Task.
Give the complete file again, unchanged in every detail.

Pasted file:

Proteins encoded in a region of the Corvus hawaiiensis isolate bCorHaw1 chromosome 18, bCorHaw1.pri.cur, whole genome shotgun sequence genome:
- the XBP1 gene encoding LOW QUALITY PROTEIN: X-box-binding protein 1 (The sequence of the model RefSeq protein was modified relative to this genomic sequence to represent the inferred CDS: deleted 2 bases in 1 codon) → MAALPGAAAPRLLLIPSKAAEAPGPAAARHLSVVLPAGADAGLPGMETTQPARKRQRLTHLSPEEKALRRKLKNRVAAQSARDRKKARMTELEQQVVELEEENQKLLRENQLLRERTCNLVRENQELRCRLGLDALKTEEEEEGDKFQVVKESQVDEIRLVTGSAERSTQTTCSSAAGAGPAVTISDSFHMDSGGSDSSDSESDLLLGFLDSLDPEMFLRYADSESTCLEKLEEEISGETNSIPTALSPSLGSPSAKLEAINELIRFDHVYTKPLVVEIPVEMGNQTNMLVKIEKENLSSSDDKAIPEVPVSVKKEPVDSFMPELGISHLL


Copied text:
Proteins encoded in a region of the Corvus hawaiiensis isolate bCorHaw1 chromosome 18, bCorHaw1.pri.cur, whole genome shotgun sequence genome:
- the XBP1 gene encoding LOW QUALITY PROTEIN: X-box-binding protein 1 (The sequence of the model RefSeq protein was modified relative to this genomic sequence to represent the inferred CDS: deleted 2 bases in 1 codon) → MAALPGAAAPRLLLIPSKAAEAPGPAAARHLSVVLPAGADAGLPGMETTQPARKRQRLTHLSPEEKALRRKLKNRVAAQSARDRKKARMTELEQQVVELEEENQKLLRENQLLRERTCNLVRENQELRCRLGLDALKTEEEEEGDKFQVVKESQVDEIRLVTGSAERSTQTTCSSAAGAGPAVTISDSFHMDSGGSDSSDSESDLLLGFLDSLDPEMFLRYADSESTCLEKLEEEISGETNSIPTALSPSLGSPSAKLEAINELIRFDHVYTKPLVVEIPVEMGNQTNMLVKIEKENLSSSDDKAIPEVPVSVKKEPVDSFMPELGISHLL